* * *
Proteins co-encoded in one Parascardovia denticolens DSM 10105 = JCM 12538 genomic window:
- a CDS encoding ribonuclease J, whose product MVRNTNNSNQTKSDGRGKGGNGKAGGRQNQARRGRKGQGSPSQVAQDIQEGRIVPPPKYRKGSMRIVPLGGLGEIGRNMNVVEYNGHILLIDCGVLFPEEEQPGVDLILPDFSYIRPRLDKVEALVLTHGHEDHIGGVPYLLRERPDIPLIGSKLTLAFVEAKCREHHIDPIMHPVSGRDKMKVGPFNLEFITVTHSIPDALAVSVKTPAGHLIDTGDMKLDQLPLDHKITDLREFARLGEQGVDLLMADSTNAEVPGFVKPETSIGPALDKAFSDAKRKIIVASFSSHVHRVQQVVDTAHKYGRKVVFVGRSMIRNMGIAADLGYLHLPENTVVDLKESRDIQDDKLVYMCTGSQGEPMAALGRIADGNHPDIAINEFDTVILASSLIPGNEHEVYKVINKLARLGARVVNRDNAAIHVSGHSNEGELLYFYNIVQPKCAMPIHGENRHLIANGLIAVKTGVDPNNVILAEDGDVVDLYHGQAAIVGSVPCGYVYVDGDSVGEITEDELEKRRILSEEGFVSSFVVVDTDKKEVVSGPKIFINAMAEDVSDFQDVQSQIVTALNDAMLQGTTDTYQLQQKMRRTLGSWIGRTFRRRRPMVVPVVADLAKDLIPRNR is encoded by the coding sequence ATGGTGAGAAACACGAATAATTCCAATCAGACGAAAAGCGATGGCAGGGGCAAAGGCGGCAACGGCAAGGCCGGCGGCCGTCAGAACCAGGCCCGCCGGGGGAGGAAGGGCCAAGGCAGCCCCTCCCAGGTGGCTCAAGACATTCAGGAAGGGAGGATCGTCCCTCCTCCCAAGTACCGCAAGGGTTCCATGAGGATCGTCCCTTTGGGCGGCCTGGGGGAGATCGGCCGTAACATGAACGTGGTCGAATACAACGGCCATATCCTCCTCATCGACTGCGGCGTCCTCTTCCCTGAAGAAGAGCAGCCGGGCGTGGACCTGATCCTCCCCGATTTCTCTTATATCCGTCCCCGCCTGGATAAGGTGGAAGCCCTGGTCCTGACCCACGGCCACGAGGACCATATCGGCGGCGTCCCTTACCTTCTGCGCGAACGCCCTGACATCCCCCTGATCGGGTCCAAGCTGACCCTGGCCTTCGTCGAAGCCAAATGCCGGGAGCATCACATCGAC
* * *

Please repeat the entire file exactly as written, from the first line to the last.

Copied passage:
Proteins co-encoded in one Parascardovia denticolens DSM 10105 = JCM 12538 genomic window:
- a CDS encoding ribonuclease J, whose product MVRNTNNSNQTKSDGRGKGGNGKAGGRQNQARRGRKGQGSPSQVAQDIQEGRIVPPPKYRKGSMRIVPLGGLGEIGRNMNVVEYNGHILLIDCGVLFPEEEQPGVDLILPDFSYIRPRLDKVEALVLTHGHEDHIGGVPYLLRERPDIPLIGSKLTLAFVEAKCREHHIDPIMHPVSGRDKMKVGPFNLEFITVTHSIPDALAVSVKTPAGHLIDTGDMKLDQLPLDHKITDLREFARLGEQGVDLLMADSTNAEVPGFVKPETSIGPALDKAFSDAKRKIIVASFSSHVHRVQQVVDTAHKYGRKVVFVGRSMIRNMGIAADLGYLHLPENTVVDLKESRDIQDDKLVYMCTGSQGEPMAALGRIADGNHPDIAINEFDTVILASSLIPGNEHEVYKVINKLARLGARVVNRDNAAIHVSGHSNEGELLYFYNIVQPKCAMPIHGENRHLIANGLIAVKTGVDPNNVILAEDGDVVDLYHGQAAIVGSVPCGYVYVDGDSVGEITEDELEKRRILSEEGFVSSFVVVDTDKKEVVSGPKIFINAMAEDVSDFQDVQSQIVTALNDAMLQGTTDTYQLQQKMRRTLGSWIGRTFRRRRPMVVPVVADLAKDLIPRNR is encoded by the coding sequence ATGGTGAGAAACACGAATAATTCCAATCAGACGAAAAGCGATGGCAGGGGCAAAGGCGGCAACGGCAAGGCCGGCGGCCGTCAGAACCAGGCCCGCCGGGGGAGGAAGGGCCAAGGCAGCCCCTCCCAGGTGGCTCAAGACATTCAGGAAGGGAGGATCGTCCCTCCTCCCAAGTACCGCAAGGGTTCCATGAGGATCGTCCCTTTGGGCGGCCTGGGGGAGATCGGCCGTAACATGAACGTGGTCGAATACAACGGCCATATCCTCCTCATCGACTGCGGCGTCCTCTTCCCTGAAGAAGAGCAGCCGGGCGTGGACCTGATCCTCCCCGATTTCTCTTATATCCGTCCCCGCCTGGATAAGGTGGAAGCCCTGGTCCTGACCCACGGCCACGAGGACCATATCGGCGGCGTCCCTTACCTTCTGCGCGAACGCCCTGACATCCCCCTGATCGGGTCCAAGCTGACCCTGGCCTTCGTCGAAGCCAAATGCCGGGAGCATCACATCGAC